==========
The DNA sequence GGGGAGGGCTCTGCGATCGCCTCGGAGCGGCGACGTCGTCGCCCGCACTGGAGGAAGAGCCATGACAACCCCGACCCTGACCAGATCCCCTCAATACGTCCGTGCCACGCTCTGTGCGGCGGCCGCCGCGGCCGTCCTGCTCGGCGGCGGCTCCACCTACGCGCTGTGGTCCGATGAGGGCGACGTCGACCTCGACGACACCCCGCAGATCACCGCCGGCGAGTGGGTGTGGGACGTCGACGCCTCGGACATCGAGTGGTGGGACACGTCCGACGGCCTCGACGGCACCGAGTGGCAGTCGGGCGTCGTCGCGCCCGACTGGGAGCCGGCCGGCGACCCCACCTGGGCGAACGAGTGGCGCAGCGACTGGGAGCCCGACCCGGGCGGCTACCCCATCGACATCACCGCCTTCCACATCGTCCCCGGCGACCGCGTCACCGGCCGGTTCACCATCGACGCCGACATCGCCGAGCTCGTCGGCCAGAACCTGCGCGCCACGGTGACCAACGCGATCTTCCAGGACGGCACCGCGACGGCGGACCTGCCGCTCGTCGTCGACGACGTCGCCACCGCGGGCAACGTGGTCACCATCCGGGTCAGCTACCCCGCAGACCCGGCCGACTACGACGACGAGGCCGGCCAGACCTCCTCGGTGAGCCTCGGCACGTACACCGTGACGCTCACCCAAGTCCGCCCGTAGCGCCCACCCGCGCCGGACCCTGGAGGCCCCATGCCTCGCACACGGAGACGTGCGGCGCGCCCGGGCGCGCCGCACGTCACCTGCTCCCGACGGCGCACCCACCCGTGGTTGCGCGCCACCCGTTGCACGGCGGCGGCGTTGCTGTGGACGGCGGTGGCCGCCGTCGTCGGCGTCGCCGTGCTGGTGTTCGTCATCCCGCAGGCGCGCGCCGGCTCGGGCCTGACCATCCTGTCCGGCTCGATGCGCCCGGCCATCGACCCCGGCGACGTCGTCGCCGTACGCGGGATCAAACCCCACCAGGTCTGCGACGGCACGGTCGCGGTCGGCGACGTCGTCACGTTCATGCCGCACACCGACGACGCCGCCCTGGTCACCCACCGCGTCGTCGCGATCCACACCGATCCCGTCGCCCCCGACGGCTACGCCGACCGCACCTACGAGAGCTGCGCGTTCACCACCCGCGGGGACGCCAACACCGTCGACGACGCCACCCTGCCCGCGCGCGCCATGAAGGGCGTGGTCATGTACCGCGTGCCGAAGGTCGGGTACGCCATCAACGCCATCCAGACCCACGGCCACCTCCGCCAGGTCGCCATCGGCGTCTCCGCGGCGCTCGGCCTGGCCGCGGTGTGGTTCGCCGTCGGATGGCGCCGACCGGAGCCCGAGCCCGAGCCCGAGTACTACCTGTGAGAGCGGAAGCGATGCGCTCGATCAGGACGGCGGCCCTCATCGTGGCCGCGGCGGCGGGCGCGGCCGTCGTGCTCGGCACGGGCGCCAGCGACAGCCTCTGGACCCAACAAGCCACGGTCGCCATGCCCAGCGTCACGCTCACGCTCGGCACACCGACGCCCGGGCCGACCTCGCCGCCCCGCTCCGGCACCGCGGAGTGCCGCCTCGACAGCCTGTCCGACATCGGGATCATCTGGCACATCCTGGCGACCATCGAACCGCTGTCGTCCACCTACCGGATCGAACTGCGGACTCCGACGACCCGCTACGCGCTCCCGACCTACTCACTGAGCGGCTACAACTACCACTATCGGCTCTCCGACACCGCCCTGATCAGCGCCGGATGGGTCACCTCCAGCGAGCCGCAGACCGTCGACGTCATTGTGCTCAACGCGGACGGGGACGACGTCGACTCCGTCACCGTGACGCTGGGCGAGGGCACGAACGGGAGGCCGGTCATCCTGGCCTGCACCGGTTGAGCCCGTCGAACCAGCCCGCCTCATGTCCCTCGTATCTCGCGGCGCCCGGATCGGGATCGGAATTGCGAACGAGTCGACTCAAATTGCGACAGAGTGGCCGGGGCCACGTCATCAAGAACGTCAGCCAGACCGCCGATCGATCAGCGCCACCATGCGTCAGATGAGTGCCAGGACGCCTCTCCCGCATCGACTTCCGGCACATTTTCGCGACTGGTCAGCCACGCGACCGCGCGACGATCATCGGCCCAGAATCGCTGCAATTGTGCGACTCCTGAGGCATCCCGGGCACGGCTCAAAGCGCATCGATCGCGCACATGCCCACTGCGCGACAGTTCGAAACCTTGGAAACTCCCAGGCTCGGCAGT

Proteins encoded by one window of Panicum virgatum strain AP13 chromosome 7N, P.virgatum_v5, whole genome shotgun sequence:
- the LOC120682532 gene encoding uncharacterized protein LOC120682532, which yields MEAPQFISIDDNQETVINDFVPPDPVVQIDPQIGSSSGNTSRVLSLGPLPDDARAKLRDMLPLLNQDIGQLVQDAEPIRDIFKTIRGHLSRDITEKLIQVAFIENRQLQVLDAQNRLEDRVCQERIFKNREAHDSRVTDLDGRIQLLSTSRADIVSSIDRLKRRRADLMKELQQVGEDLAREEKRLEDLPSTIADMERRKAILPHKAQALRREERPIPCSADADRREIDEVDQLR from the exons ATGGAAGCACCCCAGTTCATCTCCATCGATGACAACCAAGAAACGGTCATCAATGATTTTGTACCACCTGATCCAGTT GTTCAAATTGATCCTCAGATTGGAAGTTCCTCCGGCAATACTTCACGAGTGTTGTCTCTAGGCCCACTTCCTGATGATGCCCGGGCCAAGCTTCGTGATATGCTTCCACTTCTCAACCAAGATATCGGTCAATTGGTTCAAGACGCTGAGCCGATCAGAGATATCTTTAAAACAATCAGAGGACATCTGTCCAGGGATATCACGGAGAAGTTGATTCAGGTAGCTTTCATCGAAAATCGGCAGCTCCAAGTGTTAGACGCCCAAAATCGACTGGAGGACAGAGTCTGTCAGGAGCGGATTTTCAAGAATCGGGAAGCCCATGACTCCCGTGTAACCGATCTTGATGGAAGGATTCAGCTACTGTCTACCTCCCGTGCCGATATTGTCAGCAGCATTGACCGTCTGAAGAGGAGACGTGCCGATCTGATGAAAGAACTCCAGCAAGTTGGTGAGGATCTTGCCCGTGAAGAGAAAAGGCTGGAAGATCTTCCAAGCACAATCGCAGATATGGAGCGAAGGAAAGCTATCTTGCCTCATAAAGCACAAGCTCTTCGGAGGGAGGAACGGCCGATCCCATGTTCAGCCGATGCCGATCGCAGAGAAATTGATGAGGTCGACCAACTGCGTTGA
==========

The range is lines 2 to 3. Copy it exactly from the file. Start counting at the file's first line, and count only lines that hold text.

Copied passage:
Proteins encoded by one window of Panicum virgatum strain AP13 chromosome 7N, P.virgatum_v5, whole genome shotgun sequence:
- the LOC120682532 gene encoding uncharacterized protein LOC120682532, which yields MEAPQFISIDDNQETVINDFVPPDPVVQIDPQIGSSSGNTSRVLSLGPLPDDARAKLRDMLPLLNQDIGQLVQDAEPIRDIFKTIRGHLSRDITEKLIQVAFIENRQLQVLDAQNRLEDRVCQERIFKNREAHDSRVTDLDGRIQLLSTSRADIVSSIDRLKRRRADLMKELQQVGEDLAREEKRLEDLPSTIADMERRKAILPHKAQALRREERPIPCSADADRREIDEVDQLR from the exons ATGGAAGCACCCCAGTTCATCTCCATCGATGACAACCAAGAAACGGTCATCAATGATTTTGTACCACCTGATCCAGTT GTTCAAATTGATCCTCAGATTGGAAGTTCCTCCGGCAATACTTCACGAGTGTTGTCTCTAGGCCCACTTCCTGATGATGCCCGGGCCAAGCTTCGTGATATGCTTCCACTTCTCAACCAAGATATCGGTCAATTGGTTCAAGACGCTGAGCCGATCAGAGATATCTTTAAAACAATCAGAGGACATCTGTCCAGGGATATCACGGAGAAGTTGATTCAGGTAGCTTTCATCGAAAATCGGCAGCTCCAAGTGTTAGACGCCCAAAATCGACTGGAGGACAGAGTCTGTCAGGAGCGGATTTTCAAGAATCGGGAAGCCCATGACTCCCGTGTAACCGATCTTGATGGAAGGATTCAGCTACTGTCTACCTCCCGTGCCGATATTGTCAGCAGCATTGACCGTCTGAAGAGGAGACGTGCCGATCTGATGAAAGAACTCCAGCAAGTTGGTGAGGATCTTGCCCGTGAAGAGAAAAGGCTGGAAGATCTTCCAAGCACAATCGCAGATATGGAGCGAAGGAAAGCTATCTTGCCTCATAAAGCACAAGCTCTTCGGAGGGAGGAACGGCCGATCCCATGTTCAGCCGATGCCGATCGCAGAGAAATTGATGAGGTCGACCAACTGCGTTGA